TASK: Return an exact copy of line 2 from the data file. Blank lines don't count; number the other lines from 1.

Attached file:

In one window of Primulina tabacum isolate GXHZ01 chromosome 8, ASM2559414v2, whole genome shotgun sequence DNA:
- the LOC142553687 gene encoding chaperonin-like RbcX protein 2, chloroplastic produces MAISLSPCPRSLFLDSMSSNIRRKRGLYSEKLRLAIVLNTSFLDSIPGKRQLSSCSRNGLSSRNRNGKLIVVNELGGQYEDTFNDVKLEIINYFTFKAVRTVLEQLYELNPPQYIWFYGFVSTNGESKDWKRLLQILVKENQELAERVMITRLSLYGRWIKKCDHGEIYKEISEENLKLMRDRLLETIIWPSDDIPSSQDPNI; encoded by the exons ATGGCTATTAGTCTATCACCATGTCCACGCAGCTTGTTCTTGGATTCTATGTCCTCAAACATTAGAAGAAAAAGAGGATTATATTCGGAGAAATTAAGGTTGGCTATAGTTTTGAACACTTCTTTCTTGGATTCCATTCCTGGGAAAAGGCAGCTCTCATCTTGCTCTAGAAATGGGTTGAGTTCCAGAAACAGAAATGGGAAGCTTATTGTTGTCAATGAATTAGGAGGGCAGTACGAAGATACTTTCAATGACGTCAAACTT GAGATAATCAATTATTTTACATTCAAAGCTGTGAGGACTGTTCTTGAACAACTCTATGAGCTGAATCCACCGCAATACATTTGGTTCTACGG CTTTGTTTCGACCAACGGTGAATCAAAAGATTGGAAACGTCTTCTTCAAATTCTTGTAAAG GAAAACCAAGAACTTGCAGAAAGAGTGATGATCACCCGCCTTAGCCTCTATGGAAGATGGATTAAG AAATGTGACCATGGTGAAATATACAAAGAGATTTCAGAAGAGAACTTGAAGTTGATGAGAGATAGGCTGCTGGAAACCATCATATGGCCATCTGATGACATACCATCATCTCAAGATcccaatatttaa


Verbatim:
- the LOC142553687 gene encoding chaperonin-like RbcX protein 2, chloroplastic produces MAISLSPCPRSLFLDSMSSNIRRKRGLYSEKLRLAIVLNTSFLDSIPGKRQLSSCSRNGLSSRNRNGKLIVVNELGGQYEDTFNDVKLEIINYFTFKAVRTVLEQLYELNPPQYIWFYGFVSTNGESKDWKRLLQILVKENQELAERVMITRLSLYGRWIKKCDHGEIYKEISEENLKLMRDRLLETIIWPSDDIPSSQDPNI; encoded by the exons ATGGCTATTAGTCTATCACCATGTCCACGCAGCTTGTTCTTGGATTCTATGTCCTCAAACATTAGAAGAAAAAGAGGATTATATTCGGAGAAATTAAGGTTGGCTATAGTTTTGAACACTTCTTTCTTGGATTCCATTCCTGGGAAAAGGCAGCTCTCATCTTGCTCTAGAAATGGGTTGAGTTCCAGAAACAGAAATGGGAAGCTTATTGTTGTCAATGAATTAGGAGGGCAGTACGAAGATACTTTCAATGACGTCAAACTT GAGATAATCAATTATTTTACATTCAAAGCTGTGAGGACTGTTCTTGAACAACTCTATGAGCTGAATCCACCGCAATACATTTGGTTCTACGG CTTTGTTTCGACCAACGGTGAATCAAAAGATTGGAAACGTCTTCTTCAAATTCTTGTAAAG GAAAACCAAGAACTTGCAGAAAGAGTGATGATCACCCGCCTTAGCCTCTATGGAAGATGGATTAAG AAATGTGACCATGGTGAAATATACAAAGAGATTTCAGAAGAGAACTTGAAGTTGATGAGAGATAGGCTGCTGGAAACCATCATATGGCCATCTGATGACATACCATCATCTCAAGATcccaatatttaa